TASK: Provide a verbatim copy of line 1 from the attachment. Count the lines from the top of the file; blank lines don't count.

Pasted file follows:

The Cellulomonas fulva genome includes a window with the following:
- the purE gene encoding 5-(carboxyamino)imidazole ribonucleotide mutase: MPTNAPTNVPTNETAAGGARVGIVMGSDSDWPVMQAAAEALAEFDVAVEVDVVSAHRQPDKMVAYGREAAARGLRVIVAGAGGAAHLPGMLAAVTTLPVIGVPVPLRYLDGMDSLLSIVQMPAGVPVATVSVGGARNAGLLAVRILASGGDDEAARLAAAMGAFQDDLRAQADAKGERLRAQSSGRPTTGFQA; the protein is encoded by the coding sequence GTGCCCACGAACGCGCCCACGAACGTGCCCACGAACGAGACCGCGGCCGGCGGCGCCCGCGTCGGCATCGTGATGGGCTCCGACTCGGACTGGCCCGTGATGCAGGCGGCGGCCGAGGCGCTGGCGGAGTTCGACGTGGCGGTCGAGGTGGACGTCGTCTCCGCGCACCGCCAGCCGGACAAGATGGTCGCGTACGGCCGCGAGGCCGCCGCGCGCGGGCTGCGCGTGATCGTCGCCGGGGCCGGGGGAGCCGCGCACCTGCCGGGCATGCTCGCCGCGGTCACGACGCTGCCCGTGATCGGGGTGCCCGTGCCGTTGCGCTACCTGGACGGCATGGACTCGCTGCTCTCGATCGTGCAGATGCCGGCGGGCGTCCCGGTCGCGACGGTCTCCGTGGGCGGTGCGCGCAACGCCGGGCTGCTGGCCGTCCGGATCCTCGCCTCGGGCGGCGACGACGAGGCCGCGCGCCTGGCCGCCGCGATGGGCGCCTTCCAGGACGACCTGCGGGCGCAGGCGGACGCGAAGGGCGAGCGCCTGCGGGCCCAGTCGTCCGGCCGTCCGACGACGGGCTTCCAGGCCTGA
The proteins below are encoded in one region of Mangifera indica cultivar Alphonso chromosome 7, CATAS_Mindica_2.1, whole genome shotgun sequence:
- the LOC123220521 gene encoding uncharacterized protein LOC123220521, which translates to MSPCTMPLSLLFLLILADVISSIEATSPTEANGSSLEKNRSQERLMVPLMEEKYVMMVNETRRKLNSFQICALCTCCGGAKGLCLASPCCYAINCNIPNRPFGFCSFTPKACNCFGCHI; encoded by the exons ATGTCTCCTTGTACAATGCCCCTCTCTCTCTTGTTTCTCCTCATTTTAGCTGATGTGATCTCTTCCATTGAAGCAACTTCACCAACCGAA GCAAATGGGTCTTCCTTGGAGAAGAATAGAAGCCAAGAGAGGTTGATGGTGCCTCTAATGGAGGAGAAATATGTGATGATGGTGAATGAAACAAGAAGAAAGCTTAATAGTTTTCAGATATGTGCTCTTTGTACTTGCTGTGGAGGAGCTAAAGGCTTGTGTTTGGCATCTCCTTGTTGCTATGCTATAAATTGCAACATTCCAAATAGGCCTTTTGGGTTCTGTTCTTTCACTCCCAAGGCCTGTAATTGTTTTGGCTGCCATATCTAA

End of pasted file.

The Cellulomonas fulva genome includes a window with the following: